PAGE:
Justice Minister Jeff Radebe confirmed on Thursday that the extradition of Shrien Dewani, accused of being the mastermind behind a simulated hijacking which saw honeymoon bride Anni Dewani being murdered in South Africa, is on track with local authorities awaiting a response from their British counterparts.
Radebe stressed on SABC radio news : "I want to emphasise that Mr Dewani, like any other South African resident or foreign national is protected under our Constitution to have a free trial and very fair trial, because in our laws we believe in the independence of the judiciary and we uphold the rule of law.
"He is presumed innocent until proven otherwise. He has a right to be represented by legal counsel and he can be able to challenge any evidence that can be used against him."
Shrien Dewani faces extradition over allegations that he orchestrated Anni's murder in a staged hijacking in Khayelitsha in November.
His involvement follows allegations made by Zola Tongo, who drove the taxi in which the couple were hijacked, in the Western Cape High Court during the reading of his plea and sentence agreement that Dewani had offered around R15,000 to kill his wife.
Dewani and his family have rejected the allegations as "totally ludicrous".
Tongo was jailed for 18 years for his part in the murder, kidnapping, robbery with aggravating circumstances and perverting the course of justice.
Two other accused Xolile Mnguni, 23, and Mziwamadoda Qwabe, 25, are in custody awaiting trial in February.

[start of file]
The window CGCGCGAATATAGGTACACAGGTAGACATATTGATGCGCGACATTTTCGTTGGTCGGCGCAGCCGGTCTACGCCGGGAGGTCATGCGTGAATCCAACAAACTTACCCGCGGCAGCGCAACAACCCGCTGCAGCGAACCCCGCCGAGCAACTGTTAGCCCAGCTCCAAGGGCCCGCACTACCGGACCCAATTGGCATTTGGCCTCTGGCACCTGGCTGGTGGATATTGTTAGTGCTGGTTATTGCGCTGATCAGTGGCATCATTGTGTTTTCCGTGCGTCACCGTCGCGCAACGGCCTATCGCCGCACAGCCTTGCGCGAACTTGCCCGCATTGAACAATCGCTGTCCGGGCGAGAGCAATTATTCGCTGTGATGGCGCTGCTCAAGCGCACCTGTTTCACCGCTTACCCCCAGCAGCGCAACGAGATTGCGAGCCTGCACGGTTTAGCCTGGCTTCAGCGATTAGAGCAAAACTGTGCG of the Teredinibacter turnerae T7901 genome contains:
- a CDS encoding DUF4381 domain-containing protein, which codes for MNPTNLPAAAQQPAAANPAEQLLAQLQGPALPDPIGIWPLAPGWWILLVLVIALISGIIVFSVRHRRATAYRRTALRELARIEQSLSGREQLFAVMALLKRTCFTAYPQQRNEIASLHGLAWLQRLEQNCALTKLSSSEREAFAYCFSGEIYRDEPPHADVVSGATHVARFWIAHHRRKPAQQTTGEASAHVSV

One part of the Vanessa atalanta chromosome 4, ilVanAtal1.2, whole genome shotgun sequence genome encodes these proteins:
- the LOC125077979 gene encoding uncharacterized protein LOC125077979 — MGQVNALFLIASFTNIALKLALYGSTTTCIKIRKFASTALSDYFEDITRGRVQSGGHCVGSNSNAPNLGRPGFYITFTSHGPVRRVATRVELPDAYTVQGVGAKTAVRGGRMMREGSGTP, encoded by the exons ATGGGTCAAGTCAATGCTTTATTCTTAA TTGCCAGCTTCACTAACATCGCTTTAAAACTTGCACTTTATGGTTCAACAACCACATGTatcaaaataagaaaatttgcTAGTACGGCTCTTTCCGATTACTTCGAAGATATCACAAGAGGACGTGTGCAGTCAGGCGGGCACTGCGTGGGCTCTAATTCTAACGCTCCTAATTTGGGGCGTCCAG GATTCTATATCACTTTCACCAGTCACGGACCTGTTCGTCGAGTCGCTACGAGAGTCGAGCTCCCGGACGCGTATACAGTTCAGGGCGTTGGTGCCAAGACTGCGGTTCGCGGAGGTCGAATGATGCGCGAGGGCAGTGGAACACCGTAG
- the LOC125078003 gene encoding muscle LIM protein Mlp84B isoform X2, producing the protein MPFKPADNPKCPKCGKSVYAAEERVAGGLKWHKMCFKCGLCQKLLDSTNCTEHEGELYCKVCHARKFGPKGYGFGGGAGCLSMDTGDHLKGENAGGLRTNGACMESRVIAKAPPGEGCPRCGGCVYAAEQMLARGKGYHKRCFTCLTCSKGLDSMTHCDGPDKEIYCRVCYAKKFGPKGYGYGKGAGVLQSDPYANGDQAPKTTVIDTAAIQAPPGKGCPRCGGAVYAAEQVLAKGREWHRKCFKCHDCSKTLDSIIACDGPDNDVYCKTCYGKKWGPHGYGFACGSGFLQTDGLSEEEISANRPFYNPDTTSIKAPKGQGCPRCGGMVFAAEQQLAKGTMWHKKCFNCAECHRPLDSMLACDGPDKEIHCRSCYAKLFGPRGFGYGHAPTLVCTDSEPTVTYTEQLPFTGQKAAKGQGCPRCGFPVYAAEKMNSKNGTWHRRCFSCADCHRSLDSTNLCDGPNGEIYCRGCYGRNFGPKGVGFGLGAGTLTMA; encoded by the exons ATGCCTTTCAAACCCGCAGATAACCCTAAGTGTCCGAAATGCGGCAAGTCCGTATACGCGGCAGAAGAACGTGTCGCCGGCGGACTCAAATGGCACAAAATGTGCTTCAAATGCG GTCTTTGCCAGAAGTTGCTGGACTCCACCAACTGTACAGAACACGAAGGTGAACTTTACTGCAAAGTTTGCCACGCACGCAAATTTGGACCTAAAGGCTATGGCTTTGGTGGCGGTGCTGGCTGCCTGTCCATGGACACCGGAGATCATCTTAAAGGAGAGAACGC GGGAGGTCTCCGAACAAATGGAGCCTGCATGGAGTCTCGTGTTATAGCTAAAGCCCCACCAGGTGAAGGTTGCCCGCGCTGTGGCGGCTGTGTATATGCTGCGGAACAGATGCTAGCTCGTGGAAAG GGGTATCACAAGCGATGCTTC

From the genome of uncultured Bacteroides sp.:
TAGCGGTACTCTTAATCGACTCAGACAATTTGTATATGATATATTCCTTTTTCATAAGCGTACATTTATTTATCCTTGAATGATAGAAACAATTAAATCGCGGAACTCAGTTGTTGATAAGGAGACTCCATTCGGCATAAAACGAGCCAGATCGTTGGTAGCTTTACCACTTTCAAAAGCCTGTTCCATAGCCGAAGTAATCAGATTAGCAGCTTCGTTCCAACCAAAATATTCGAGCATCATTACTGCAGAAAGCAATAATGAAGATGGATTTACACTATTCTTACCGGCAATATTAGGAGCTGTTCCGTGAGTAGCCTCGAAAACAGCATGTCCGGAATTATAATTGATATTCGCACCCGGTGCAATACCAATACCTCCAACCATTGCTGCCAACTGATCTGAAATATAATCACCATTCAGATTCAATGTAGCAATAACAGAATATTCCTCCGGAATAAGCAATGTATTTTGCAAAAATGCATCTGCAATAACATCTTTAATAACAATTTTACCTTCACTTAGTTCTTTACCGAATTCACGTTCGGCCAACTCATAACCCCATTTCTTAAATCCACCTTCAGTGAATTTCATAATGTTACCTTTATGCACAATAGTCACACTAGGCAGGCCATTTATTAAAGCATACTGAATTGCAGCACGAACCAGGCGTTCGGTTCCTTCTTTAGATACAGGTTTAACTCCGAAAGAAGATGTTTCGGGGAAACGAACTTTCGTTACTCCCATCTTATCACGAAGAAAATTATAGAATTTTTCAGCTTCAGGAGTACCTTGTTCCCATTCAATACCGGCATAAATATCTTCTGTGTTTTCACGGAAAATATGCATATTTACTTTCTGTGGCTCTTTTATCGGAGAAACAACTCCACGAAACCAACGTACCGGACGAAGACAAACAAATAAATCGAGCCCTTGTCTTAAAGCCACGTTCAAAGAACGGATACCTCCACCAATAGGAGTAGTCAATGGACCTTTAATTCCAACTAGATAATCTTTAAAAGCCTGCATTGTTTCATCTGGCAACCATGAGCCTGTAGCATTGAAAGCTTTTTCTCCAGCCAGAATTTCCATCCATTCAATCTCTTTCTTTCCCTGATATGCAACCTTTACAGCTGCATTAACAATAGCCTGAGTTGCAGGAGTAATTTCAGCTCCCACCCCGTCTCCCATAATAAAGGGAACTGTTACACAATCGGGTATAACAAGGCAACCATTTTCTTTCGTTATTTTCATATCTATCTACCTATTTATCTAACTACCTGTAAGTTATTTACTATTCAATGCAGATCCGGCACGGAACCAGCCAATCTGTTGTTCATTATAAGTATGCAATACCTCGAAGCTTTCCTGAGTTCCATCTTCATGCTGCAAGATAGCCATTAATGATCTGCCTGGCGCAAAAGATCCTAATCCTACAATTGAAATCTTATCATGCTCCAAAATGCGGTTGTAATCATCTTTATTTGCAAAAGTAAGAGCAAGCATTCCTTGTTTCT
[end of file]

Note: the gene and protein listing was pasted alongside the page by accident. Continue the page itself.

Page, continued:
As part of the extradition procedures Dewani was arrested at a police station in Bristol, England where he handed himself over and was released on bail with strict conditions pending an extradition hearing.
Lt-Col Mike Barkhuizen, a senior South African investigator, has reportedly flown to London to meet Scotland Yard detectives preparing the case for Dewani's extradition which is due to start on January 20.
National police Commissioner General Bheki Cele meanwhile, who was criticised by legal experts and MPs for referring to Dewani as a "monkey who came from London to have his wife murdered" jokingly made reference to his faux pas on Wednesday while handing new vehicles to police officers.
"I am sure there are a few - I almost said apes - bad apples who taint the name of thousands of hard working policemen," Beeld newspaper quoted Cele as saying.
"I am sure I can call someone from here an ape. But it was a crime when I called someone from London an ape."
Eyewitness News are reporting that a private investigator, employed in the murder of Eastern Cape doctor Pox Raghavjee, has confirmed that he is close to solving the case.
According to Investigator Christian Botha there is no evidence to suggest a link between the Dewani and Raghavjee murders.